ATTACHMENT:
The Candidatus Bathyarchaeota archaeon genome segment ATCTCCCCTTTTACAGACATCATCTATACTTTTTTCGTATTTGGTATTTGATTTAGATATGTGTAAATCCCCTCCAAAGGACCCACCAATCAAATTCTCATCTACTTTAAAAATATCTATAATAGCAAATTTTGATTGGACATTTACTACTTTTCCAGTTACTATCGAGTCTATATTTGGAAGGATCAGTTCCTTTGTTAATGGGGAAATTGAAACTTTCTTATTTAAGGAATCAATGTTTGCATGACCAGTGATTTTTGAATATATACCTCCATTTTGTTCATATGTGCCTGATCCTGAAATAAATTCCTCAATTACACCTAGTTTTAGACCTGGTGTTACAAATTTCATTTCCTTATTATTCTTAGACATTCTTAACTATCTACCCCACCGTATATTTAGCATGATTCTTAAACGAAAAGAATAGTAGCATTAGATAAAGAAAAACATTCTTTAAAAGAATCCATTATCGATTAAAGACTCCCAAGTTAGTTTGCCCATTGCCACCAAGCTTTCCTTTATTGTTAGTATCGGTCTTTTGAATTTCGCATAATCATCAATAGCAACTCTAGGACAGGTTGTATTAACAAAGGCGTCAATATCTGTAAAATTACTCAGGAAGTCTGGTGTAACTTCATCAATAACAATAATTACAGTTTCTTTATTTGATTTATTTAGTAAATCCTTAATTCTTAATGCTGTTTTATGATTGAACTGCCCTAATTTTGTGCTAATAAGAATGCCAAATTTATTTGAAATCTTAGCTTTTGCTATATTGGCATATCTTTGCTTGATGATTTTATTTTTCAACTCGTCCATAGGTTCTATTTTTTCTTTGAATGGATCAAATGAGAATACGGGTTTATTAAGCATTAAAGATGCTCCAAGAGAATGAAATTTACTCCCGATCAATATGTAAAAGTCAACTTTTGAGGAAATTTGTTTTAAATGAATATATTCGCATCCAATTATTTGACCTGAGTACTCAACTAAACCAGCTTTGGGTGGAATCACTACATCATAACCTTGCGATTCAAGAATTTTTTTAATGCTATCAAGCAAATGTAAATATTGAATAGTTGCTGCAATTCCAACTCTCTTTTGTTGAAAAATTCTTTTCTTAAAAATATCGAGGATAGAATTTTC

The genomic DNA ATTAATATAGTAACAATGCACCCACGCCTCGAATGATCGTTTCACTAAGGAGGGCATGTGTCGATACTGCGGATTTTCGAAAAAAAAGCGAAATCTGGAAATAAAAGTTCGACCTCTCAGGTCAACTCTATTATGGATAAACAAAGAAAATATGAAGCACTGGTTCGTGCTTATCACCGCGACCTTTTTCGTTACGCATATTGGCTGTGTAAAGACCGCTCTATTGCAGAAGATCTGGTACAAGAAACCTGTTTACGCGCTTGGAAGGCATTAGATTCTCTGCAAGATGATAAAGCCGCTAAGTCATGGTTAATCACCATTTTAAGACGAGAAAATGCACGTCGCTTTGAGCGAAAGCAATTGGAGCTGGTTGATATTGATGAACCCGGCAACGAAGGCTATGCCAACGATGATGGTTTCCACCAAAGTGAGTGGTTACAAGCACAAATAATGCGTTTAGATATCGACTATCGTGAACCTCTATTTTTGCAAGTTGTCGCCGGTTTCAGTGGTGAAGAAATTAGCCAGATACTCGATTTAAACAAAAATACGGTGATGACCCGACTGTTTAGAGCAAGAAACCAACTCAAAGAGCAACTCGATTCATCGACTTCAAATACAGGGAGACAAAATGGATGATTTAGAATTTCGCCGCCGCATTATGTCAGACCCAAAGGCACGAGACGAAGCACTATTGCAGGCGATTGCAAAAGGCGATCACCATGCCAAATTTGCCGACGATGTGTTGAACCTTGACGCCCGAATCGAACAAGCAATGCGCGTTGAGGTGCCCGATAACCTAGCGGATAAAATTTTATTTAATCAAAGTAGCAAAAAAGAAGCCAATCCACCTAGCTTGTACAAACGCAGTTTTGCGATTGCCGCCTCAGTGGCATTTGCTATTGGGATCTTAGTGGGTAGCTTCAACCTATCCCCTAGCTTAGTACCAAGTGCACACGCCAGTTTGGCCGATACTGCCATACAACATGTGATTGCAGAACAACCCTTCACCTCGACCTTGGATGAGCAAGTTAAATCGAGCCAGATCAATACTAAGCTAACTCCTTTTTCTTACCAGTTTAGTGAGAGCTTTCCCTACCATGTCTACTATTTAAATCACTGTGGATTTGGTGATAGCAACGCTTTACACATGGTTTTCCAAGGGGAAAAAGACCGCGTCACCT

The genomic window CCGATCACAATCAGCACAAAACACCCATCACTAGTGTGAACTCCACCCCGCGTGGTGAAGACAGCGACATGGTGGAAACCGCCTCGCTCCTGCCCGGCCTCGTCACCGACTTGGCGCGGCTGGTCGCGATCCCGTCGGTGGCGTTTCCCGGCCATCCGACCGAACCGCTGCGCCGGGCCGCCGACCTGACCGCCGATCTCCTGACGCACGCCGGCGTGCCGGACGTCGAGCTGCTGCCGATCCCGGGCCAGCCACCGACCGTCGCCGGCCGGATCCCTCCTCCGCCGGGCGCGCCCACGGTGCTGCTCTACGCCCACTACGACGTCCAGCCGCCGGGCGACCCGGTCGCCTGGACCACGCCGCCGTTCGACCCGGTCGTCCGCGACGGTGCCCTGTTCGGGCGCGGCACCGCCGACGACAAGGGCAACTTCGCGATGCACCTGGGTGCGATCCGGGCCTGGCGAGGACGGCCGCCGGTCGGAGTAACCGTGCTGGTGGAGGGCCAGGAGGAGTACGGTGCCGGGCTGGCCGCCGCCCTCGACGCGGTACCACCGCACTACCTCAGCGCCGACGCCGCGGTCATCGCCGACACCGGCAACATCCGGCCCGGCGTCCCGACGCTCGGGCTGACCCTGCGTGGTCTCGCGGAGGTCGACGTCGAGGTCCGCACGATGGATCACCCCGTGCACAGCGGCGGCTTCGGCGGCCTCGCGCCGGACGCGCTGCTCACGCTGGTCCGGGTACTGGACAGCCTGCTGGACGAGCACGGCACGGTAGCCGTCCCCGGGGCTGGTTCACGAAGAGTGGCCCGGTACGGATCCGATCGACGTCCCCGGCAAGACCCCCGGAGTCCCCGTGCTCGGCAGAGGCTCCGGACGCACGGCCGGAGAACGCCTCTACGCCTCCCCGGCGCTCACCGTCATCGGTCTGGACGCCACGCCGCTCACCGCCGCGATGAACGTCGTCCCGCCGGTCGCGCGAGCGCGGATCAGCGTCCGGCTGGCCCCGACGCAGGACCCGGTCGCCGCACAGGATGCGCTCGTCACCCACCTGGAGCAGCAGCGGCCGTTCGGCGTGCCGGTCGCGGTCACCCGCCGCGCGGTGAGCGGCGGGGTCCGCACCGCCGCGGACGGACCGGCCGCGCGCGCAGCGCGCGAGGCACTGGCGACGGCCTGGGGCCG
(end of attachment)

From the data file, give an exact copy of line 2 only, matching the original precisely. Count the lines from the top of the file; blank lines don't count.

The genomic DNA ATTAATATAGTAACAATGCACCCACGCCTCGAATGATCGTTTCACTAAGGAGGGCATGTGTCGATACTGCGGATTTTCGAAAAAAAAGCGAAATCTGGAAATAAAAGTTCGACCTCTCAGGTCAACTCTATTATGGATAAACAAAGAAAATATGAAGCACTGGTTCGTGCTTATCACCGCGACCTTTTTCGTTACGCATATTGGCTGTGTAAAGACCGCTCTATTGCAGAAGATCTGGTACAAGAAACCTGTTTACGCGCTTGGAAGGCATTAGATTCTCTGCAAGATGATAAAGCCGCTAAGTCATGGTTAATCACCATTTTAAGACGAGAAAATGCACGTCGCTTTGAGCGAAAGCAATTGGAGCTGGTTGATATTGATGAACCCGGCAACGAAGGCTATGCCAACGATGATGGTTTCCACCAAAGTGAGTGGTTACAAGCACAAATAATGCGTTTAGATATCGACTATCGTGAACCTCTATTTTTGCAAGTTGTCGCCGGTTTCAGTGGTGAAGAAATTAGCCAGATACTCGATTTAAACAAAAATACGGTGATGACCCGACTGTTTAGAGCAAGAAACCAACTCAAAGAGCAACTCGATTCATCGACTTCAAATACAGGGAGACAAAATGGATGATTTAGAATTTCGCCGCCGCATTATGTCAGACCCAAAGGCACGAGACGAAGCACTATTGCAGGCGATTGCAAAAGGCGATCACCATGCCAAATTTGCCGACGATGTGTTGAACCTTGACGCCCGAATCGAACAAGCAATGCGCGTTGAGGTGCCCGATAACCTAGCGGATAAAATTTTATTTAATCAAAGTAGCAAAAAAGAAGCCAATCCACCTAGCTTGTACAAACGCAGTTTTGCGATTGCCGCCTCAGTGGCATTTGCTATTGGGATCTTAGTGGGTAGCTTCAACCTATCCCCTAGCTTAGTACCAAGTGCACACGCCAGTTTGGCCGATACTGCCATACAACATGTGATTGCAGAACAACCCTTCACCTCGACCTTGGATGAGCAAGTTAAATCGAGCCAGATCAATACTAAGCTAACTCCTTTTTCTTACCAGTTTAGTGAGAGCTTTCCCTACCATGTCTACTATTTAAATCACTGTGGATTTGGTGATAGCAACGCTTTACACATGGTTTTCCAAGGGGAAAAAGACCGCGTCACCT